Babcock State Park, located in Fayette County, was one of the first state parks to be created in West Virginia. The bulk of the land was deeded to the state of West Virginia in 1934, for only $2 an acre. The land had already been timbered at that point, and was considered to be near worthless, but a Civilian Conservation Corp camp was established there and the CCC went to work building trails and cabins. The park officially opened in 1937.
Today Babcock State Park is once again heavily forested, with over 4,100 acres to explore, numerous hiking trails, and a small lake for fishing and boating. One of the iconic sights is the Glade Creek Gristmill, which is one of the most photographed spots in West Virginia. Although it may look old, the mill was only completed in 1976, and is a replica of the original gristmill that used to operate on Glade Creek. The new mill operates on a demonstration basis to let visitors see how a historic gristmill operated.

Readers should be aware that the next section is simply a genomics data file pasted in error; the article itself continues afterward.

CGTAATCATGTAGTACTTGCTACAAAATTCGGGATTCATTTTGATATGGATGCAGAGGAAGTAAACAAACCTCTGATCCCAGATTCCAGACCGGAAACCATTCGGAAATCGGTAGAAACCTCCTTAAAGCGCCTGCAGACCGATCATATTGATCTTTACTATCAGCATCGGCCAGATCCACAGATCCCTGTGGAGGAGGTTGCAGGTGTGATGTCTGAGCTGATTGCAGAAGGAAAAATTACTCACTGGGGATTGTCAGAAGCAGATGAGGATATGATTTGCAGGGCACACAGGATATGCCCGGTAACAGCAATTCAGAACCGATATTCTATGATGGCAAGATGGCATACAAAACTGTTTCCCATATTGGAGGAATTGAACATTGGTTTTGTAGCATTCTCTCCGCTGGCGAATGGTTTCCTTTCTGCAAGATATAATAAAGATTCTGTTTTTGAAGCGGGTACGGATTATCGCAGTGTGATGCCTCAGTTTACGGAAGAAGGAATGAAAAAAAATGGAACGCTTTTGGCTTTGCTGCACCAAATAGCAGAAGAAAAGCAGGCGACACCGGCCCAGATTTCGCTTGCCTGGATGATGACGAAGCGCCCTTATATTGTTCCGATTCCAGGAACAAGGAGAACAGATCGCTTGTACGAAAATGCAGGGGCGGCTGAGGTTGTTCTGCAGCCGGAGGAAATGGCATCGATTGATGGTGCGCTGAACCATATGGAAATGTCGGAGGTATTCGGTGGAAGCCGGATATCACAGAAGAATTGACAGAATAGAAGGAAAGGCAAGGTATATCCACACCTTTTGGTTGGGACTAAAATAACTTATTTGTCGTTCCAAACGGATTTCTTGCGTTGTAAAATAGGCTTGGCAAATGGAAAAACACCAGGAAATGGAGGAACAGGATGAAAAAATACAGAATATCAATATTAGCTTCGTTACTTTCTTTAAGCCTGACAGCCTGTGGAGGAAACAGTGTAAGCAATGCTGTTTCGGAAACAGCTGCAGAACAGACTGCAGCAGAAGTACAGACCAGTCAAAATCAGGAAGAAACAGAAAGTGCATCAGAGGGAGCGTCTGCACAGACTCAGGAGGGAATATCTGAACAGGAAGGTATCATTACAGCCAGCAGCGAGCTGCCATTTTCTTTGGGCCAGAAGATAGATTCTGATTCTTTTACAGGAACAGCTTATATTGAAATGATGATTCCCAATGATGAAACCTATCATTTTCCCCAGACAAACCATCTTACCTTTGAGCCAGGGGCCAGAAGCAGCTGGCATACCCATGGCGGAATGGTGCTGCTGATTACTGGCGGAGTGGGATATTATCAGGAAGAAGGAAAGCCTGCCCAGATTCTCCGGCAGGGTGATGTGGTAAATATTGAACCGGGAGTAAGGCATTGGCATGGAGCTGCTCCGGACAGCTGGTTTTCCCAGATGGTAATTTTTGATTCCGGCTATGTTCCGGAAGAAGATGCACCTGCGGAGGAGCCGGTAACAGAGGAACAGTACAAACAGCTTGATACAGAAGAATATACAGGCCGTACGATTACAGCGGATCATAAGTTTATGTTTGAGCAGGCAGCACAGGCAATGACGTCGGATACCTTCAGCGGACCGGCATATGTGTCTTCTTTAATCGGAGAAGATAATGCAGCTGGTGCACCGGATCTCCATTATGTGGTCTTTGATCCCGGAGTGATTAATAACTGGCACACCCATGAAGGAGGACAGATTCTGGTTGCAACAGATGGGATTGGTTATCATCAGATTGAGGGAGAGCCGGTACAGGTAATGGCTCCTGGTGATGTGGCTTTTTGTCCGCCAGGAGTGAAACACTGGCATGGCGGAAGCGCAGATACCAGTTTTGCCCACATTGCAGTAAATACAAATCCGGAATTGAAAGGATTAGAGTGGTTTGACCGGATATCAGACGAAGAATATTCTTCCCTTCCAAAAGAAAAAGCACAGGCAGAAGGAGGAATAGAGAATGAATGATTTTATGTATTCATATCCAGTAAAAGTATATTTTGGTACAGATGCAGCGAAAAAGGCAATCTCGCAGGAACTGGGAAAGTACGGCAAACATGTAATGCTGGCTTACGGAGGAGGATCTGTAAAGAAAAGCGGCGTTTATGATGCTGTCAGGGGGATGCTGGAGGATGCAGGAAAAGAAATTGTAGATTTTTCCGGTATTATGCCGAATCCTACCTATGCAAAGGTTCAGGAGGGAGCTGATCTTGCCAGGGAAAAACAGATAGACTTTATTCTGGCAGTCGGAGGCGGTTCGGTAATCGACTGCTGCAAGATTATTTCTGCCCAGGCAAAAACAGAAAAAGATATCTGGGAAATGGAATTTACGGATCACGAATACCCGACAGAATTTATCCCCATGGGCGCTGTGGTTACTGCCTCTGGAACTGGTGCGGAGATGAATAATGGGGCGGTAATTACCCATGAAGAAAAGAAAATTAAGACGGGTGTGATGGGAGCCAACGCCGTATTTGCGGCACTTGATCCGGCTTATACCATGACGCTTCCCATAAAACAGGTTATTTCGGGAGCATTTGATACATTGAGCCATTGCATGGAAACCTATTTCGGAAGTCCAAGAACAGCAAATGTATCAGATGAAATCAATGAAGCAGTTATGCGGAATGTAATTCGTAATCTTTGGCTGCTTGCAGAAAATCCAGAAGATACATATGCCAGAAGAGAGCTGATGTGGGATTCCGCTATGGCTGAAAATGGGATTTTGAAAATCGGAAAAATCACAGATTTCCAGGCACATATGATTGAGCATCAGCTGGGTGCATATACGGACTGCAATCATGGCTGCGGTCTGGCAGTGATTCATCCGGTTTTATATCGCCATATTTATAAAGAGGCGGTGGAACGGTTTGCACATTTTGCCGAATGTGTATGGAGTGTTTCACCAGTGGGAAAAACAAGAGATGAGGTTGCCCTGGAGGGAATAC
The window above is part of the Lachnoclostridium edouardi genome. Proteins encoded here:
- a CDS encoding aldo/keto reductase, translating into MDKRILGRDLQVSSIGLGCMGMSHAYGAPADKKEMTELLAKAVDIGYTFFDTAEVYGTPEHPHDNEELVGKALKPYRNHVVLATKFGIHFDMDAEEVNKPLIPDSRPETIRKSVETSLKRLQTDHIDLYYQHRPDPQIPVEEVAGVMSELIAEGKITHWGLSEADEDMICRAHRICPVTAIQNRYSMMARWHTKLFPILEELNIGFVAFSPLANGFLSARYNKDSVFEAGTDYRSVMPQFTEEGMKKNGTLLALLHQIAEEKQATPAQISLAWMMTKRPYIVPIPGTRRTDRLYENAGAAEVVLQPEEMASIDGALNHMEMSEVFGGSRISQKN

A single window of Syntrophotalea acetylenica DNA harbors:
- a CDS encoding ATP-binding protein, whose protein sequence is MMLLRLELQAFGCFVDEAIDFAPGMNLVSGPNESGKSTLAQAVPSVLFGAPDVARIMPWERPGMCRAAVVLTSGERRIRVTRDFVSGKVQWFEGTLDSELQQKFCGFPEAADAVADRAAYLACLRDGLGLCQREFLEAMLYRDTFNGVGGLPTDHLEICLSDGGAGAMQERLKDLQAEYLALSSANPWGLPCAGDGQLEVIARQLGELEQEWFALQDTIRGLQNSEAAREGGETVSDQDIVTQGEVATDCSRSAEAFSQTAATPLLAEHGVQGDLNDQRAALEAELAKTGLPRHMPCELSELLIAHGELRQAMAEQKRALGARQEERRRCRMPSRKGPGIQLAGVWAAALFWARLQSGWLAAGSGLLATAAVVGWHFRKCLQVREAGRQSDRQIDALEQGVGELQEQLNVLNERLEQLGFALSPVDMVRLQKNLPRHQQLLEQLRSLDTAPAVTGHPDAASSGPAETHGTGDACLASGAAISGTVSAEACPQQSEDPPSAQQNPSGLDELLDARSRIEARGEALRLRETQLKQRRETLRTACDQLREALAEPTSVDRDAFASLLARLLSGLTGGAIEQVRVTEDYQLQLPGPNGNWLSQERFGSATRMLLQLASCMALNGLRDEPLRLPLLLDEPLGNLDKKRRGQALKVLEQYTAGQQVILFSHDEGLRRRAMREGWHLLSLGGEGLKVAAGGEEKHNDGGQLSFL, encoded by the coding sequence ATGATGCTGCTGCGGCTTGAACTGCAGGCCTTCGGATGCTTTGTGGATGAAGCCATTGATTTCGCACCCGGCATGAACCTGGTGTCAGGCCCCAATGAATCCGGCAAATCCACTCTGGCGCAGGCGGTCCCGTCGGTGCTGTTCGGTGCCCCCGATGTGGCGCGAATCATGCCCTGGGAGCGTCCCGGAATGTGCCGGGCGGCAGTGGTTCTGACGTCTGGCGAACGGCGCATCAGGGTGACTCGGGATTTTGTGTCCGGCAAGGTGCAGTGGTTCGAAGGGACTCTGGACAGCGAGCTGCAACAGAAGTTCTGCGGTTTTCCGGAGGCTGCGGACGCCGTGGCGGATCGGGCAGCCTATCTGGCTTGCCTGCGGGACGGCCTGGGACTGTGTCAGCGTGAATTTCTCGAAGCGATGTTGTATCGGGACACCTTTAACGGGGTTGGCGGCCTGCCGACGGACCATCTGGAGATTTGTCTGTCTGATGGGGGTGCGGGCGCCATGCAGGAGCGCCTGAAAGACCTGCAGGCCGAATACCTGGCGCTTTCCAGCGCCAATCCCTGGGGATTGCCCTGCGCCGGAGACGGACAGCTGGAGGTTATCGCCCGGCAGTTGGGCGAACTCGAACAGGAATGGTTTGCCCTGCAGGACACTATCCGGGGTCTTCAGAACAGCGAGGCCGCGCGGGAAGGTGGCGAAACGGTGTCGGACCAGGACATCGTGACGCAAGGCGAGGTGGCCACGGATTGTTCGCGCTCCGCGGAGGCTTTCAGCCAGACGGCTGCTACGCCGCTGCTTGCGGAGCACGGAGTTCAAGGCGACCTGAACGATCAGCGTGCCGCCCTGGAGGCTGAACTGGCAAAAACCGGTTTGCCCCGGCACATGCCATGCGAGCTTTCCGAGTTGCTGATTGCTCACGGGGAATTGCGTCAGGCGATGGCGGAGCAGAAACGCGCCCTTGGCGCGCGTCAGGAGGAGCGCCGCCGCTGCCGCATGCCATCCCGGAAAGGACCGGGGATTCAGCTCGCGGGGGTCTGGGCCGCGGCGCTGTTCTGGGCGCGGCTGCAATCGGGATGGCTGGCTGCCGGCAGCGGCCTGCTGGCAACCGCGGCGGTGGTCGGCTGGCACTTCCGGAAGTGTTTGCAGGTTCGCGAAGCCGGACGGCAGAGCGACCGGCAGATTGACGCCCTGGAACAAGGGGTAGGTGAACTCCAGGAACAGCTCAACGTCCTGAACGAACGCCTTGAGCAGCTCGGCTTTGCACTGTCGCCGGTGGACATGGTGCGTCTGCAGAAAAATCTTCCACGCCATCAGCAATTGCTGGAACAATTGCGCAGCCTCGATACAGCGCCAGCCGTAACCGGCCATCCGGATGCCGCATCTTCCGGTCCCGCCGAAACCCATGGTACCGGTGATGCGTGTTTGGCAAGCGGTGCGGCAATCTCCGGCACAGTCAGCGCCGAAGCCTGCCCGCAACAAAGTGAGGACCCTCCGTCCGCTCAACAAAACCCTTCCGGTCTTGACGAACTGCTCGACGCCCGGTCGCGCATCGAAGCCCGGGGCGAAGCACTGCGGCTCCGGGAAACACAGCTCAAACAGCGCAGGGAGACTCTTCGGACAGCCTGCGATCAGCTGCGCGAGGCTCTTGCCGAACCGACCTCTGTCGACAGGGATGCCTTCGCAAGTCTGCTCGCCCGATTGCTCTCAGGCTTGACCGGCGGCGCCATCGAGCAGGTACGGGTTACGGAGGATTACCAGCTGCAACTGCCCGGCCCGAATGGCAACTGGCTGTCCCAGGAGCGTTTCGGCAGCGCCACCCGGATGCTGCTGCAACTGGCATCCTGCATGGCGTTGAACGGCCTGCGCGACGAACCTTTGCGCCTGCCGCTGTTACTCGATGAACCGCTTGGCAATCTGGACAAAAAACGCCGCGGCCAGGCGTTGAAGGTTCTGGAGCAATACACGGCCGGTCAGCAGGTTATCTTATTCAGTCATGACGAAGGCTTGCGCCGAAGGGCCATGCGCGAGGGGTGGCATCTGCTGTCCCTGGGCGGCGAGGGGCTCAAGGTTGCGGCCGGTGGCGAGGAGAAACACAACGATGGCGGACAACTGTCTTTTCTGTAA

Like all our state parks, Babcock is boon to the local economy. Babcock State Park had an economic significance of $3,625,415 in 2015, and was 60% financially self-sufficient. Learn more about state parks’ contribution to the economy here.